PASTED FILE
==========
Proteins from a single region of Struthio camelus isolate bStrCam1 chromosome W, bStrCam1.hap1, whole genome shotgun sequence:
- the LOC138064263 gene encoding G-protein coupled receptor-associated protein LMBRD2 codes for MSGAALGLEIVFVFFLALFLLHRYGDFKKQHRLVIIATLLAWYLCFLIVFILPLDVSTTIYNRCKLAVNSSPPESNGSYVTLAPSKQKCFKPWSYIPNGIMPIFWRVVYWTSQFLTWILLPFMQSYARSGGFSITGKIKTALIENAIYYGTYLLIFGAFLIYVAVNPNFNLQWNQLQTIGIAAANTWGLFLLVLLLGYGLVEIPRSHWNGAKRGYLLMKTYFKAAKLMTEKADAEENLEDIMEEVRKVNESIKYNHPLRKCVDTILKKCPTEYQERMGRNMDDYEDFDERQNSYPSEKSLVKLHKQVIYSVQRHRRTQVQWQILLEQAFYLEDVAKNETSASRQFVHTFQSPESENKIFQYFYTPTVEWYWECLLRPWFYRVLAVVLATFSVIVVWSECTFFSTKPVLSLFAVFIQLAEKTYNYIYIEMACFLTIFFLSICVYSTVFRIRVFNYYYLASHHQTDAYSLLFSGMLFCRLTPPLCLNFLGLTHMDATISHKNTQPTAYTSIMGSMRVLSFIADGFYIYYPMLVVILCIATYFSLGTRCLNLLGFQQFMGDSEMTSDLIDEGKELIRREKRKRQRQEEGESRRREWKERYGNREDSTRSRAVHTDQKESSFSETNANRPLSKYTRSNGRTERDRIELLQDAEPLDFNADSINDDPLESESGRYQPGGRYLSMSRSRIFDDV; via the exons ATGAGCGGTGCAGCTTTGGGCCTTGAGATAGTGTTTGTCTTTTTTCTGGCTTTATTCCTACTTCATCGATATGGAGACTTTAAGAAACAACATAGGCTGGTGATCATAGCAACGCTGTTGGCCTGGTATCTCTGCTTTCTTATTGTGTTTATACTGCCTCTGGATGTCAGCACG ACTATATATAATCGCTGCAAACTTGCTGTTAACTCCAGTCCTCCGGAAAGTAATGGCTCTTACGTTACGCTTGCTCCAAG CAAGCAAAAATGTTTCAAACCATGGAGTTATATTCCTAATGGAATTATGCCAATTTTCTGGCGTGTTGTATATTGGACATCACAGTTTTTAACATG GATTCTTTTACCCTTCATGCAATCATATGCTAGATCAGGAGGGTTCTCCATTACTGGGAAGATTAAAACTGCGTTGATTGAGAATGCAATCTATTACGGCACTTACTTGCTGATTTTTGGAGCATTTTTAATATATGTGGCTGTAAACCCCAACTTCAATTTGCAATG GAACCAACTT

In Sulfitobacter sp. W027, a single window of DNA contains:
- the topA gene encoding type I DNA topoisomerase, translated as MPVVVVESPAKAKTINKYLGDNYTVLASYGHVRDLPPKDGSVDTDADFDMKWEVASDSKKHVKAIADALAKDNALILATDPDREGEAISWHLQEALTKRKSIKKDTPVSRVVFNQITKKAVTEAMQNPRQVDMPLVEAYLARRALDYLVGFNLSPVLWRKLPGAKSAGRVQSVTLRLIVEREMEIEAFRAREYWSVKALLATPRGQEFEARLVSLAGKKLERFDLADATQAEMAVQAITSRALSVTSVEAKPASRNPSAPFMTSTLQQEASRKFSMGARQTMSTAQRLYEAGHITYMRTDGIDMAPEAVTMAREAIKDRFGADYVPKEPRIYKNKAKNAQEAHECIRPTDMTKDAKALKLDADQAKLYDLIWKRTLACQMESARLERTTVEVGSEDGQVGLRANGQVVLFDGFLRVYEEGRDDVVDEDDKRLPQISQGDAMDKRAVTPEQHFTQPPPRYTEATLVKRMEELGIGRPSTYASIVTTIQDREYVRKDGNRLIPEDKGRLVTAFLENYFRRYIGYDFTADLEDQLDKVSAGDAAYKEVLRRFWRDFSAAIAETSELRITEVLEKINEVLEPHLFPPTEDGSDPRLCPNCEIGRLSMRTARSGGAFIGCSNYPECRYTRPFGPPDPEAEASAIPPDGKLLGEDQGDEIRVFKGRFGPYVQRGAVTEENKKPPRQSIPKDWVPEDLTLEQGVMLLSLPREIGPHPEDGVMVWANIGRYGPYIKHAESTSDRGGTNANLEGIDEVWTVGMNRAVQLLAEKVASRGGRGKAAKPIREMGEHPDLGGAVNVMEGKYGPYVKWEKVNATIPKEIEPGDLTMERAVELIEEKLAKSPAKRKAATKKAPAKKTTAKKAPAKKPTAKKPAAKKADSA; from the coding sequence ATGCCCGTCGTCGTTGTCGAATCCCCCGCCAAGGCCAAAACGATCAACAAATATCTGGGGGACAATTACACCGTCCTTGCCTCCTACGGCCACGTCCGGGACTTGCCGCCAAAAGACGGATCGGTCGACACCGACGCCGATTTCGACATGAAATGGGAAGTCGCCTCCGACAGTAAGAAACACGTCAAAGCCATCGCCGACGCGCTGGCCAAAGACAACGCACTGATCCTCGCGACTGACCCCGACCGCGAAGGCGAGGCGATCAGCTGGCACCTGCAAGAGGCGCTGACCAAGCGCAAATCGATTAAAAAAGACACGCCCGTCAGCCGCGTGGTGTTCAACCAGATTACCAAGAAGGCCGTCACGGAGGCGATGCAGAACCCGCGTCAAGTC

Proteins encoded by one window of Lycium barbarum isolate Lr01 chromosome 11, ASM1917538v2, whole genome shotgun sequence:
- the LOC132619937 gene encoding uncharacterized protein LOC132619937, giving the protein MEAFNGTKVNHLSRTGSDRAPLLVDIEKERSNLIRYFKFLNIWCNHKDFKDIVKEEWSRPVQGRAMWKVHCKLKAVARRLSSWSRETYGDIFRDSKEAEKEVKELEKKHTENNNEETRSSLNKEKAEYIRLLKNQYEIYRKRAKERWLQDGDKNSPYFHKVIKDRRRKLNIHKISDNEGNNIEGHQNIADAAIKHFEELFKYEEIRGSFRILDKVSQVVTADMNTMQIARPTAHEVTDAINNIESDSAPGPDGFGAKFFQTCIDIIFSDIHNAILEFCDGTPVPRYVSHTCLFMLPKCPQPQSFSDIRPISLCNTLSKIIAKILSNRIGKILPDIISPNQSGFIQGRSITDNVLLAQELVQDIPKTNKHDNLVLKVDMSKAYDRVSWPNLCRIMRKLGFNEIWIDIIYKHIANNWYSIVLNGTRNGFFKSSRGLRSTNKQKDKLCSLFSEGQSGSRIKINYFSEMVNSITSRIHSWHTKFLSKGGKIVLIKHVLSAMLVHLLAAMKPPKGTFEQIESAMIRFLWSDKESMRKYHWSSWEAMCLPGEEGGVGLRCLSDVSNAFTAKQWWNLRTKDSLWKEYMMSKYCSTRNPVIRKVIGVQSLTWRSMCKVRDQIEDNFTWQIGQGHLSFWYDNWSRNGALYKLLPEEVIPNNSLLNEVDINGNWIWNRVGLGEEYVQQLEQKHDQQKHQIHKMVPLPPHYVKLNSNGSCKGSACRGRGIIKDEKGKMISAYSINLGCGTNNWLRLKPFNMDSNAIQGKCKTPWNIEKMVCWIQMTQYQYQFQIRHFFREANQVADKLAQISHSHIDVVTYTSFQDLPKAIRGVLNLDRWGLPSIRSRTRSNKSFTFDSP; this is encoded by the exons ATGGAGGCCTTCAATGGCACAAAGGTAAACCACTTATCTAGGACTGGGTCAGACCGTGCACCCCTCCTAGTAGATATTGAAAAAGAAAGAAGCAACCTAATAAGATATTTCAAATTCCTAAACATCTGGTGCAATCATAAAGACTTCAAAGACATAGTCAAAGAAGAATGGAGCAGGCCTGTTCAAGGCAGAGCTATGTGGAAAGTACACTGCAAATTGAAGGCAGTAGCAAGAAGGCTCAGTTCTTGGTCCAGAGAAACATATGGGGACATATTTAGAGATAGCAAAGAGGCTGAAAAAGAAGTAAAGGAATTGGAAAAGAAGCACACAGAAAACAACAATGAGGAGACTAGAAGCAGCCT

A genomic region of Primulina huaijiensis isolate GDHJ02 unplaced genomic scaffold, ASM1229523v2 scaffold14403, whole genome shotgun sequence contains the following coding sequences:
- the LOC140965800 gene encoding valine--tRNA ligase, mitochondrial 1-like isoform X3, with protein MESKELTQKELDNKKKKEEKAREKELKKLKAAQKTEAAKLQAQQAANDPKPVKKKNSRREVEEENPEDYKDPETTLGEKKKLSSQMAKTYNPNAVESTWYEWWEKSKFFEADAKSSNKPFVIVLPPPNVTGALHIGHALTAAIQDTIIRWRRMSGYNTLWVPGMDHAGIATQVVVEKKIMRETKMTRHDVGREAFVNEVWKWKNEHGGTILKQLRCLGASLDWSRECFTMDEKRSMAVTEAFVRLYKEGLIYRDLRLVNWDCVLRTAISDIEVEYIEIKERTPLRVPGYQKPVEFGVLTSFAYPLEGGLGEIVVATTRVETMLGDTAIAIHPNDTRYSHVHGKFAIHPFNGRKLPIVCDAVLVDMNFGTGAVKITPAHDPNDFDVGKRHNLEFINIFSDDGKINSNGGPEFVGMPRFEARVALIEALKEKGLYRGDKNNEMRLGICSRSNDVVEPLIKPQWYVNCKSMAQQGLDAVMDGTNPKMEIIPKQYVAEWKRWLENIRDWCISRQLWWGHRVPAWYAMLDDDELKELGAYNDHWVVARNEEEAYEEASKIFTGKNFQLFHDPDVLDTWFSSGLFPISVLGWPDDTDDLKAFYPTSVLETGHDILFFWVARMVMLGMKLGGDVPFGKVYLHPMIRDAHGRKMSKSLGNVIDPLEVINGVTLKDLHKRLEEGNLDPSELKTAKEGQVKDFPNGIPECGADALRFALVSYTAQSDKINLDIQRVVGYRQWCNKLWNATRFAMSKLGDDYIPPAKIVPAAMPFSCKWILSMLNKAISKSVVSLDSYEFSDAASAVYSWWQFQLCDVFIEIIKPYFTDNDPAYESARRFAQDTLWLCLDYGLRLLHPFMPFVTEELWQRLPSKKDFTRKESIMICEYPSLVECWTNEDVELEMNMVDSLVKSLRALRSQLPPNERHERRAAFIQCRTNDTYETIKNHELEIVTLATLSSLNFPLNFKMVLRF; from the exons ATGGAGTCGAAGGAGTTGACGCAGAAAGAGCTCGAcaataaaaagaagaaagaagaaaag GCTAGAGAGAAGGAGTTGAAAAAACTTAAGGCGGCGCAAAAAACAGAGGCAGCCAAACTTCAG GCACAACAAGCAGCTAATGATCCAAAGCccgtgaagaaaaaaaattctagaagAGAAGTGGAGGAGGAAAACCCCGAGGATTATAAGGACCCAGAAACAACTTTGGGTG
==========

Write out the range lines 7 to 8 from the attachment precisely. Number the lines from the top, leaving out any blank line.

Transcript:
A genomic region of Primulina huaijiensis isolate GDHJ02 unplaced genomic scaffold, ASM1229523v2 scaffold14403, whole genome shotgun sequence contains the following coding sequences:
- the LOC140965800 gene encoding valine--tRNA ligase, mitochondrial 1-like isoform X3, with protein MESKELTQKELDNKKKKEEKAREKELKKLKAAQKTEAAKLQAQQAANDPKPVKKKNSRREVEEENPEDYKDPETTLGEKKKLSSQMAKTYNPNAVESTWYEWWEKSKFFEADAKSSNKPFVIVLPPPNVTGALHIGHALTAAIQDTIIRWRRMSGYNTLWVPGMDHAGIATQVVVEKKIMRETKMTRHDVGREAFVNEVWKWKNEHGGTILKQLRCLGASLDWSRECFTMDEKRSMAVTEAFVRLYKEGLIYRDLRLVNWDCVLRTAISDIEVEYIEIKERTPLRVPGYQKPVEFGVLTSFAYPLEGGLGEIVVATTRVETMLGDTAIAIHPNDTRYSHVHGKFAIHPFNGRKLPIVCDAVLVDMNFGTGAVKITPAHDPNDFDVGKRHNLEFINIFSDDGKINSNGGPEFVGMPRFEARVALIEALKEKGLYRGDKNNEMRLGICSRSNDVVEPLIKPQWYVNCKSMAQQGLDAVMDGTNPKMEIIPKQYVAEWKRWLENIRDWCISRQLWWGHRVPAWYAMLDDDELKELGAYNDHWVVARNEEEAYEEASKIFTGKNFQLFHDPDVLDTWFSSGLFPISVLGWPDDTDDLKAFYPTSVLETGHDILFFWVARMVMLGMKLGGDVPFGKVYLHPMIRDAHGRKMSKSLGNVIDPLEVINGVTLKDLHKRLEEGNLDPSELKTAKEGQVKDFPNGIPECGADALRFALVSYTAQSDKINLDIQRVVGYRQWCNKLWNATRFAMSKLGDDYIPPAKIVPAAMPFSCKWILSMLNKAISKSVVSLDSYEFSDAASAVYSWWQFQLCDVFIEIIKPYFTDNDPAYESARRFAQDTLWLCLDYGLRLLHPFMPFVTEELWQRLPSKKDFTRKESIMICEYPSLVECWTNEDVELEMNMVDSLVKSLRALRSQLPPNERHERRAAFIQCRTNDTYETIKNHELEIVTLATLSSLNFPLNFKMVLRF; from the exons ATGGAGTCGAAGGAGTTGACGCAGAAAGAGCTCGAcaataaaaagaagaaagaagaaaag GCTAGAGAGAAGGAGTTGAAAAAACTTAAGGCGGCGCAAAAAACAGAGGCAGCCAAACTTCAG GCACAACAAGCAGCTAATGATCCAAAGCccgtgaagaaaaaaaattctagaagAGAAGTGGAGGAGGAAAACCCCGAGGATTATAAGGACCCAGAAACAACTTTGGGTG